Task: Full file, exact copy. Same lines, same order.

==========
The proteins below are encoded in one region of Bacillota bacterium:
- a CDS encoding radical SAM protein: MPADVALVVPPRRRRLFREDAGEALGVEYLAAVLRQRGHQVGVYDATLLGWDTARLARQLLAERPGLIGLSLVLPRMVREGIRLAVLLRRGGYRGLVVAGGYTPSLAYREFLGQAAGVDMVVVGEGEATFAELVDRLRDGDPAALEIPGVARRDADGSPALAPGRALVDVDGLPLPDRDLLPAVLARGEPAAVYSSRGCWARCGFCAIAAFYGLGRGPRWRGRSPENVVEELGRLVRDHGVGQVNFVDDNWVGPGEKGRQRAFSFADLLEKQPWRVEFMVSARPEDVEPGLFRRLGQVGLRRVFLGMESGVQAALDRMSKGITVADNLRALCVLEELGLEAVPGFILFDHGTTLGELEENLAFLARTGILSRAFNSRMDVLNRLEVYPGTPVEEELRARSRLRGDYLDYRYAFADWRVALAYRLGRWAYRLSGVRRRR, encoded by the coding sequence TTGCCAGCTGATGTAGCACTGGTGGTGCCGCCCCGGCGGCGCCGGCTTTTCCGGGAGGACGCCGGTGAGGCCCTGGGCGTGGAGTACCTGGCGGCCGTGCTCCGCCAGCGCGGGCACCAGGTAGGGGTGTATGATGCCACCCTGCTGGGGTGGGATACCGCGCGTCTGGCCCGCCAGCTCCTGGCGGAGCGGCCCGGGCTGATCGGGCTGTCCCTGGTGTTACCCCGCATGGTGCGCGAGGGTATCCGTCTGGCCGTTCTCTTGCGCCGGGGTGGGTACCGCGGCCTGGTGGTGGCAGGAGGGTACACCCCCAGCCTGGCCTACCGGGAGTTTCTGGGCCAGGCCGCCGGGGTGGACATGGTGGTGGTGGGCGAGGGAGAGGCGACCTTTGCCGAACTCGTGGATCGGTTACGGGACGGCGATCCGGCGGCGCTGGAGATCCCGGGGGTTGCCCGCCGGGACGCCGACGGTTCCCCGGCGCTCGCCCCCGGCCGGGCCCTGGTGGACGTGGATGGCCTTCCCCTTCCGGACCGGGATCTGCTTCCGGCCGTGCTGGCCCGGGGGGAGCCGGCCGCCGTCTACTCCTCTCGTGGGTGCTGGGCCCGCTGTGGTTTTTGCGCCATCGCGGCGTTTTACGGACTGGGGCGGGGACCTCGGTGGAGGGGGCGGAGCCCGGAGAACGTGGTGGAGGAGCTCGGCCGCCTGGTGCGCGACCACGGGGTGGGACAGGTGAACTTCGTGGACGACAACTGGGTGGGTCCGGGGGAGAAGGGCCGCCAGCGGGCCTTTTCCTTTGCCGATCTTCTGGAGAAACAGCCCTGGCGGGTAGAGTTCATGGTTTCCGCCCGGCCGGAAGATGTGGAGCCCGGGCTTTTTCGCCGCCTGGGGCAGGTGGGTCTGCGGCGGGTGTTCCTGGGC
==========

The proteins below are encoded in one region of Bacillota bacterium:
- a CDS encoding radical SAM protein: MPADVALVVPPRRRRLFREDAGEALGVEYLAAVLRQRGHQVGVYDATLLGWDTARLARQLLAERPGLIGLSLVLPRMVREGIRLAVLLRRGGYRGLVVAGGYTPSLAYREFLGQAAGVDMVVVGEGEATFAELVDRLRDGDPAALEIPGVARRDADGSPALAPGRALVDVDGLPLPDRDLLPAVLARGEPAAVYSSRGCWARCGFCAIAAFYGLGRGPRWRGRSPENVVEELGRLVRDHGVGQVNFVDDNWVGPGEKGRQRAFSFADLLEKQPWRVEFMVSARPEDVEPGLFRRLGQVGLRRVFLGMESGVQAALDRMSKGITVADNLRALCVLEELGLEAVPGFILFDHGTTLGELEENLAFLARTGILSRAFNSRMDVLNRLEVYPGTPVEEELRARSRLRGDYLDYRYAFADWRVALAYRLGRWAYRLSGVRRRR, encoded by the coding sequence TTGCCAGCTGATGTAGCACTGGTGGTGCCGCCCCGGCGGCGCCGGCTTTTCCGGGAGGACGCCGGTGAGGCCCTGGGCGTGGAGTACCTGGCGGCCGTGCTCCGCCAGCGCGGGCACCAGGTAGGGGTGTATGATGCCACCCTGCTGGGGTGGGATACCGCGCGTCTGGCCCGCCAGCTCCTGGCGGAGCGGCCCGGGCTGATCGGGCTGTCCCTGGTGTTACCCCGCATGGTGCGCGAGGGTATCCGTCTGGCCGTTCTCTTGCGCCGGGGTGGGTACCGCGGCCTGGTGGTGGCAGGAGGGTACACCCCCAGCCTGGCCTACCGGGAGTTTCTGGGCCAGGCCGCCGGGGTGGACATGGTGGTGGTGGGCGAGGGAGAGGCGACCTTTGCCGAACTCGTGGATCGGTTACGGGACGGCGATCCGGCGGCGCTGGAGATCCCGGGGGTTGCCCGCCGGGACGCCGACGGTTCCCCGGCGCTCGCCCCCGGCCGGGCCCTGGTGGACGTGGATGGCCTTCCCCTTCCGGACCGGGATCTGCTTCCGGCCGTGCTGGCCCGGGGGGAGCCGGCCGCCGTCTACTCCTCTCGTGGGTGCTGGGCCCGCTGTGGTTTTTGCGCCATCGCGGCGTTTTACGGACTGGGGCGGGGACCTCGGTGGAGGGGGCGGAGCCCGGAGAACGTGGTGGAGGAGCTCGGCCGCCTGGTGCGCGACCACGGGGTGGGACAGGTGAACTTCGTGGACGACAACTGGGTGGGTCCGGGGGAGAAGGGCCGCCAGCGGGCCTTTTCCTTTGCCGATCTTCTGGAGAAACAGCCCTGGCGGGTAGAGTTCATGGTTTCCGCCCGGCCGGAAGATGTGGAGCCCGGGCTTTTTCGCCGCCTGGGGCAGGTGGGTCTGCGGCGGGTGTTCCTGGGC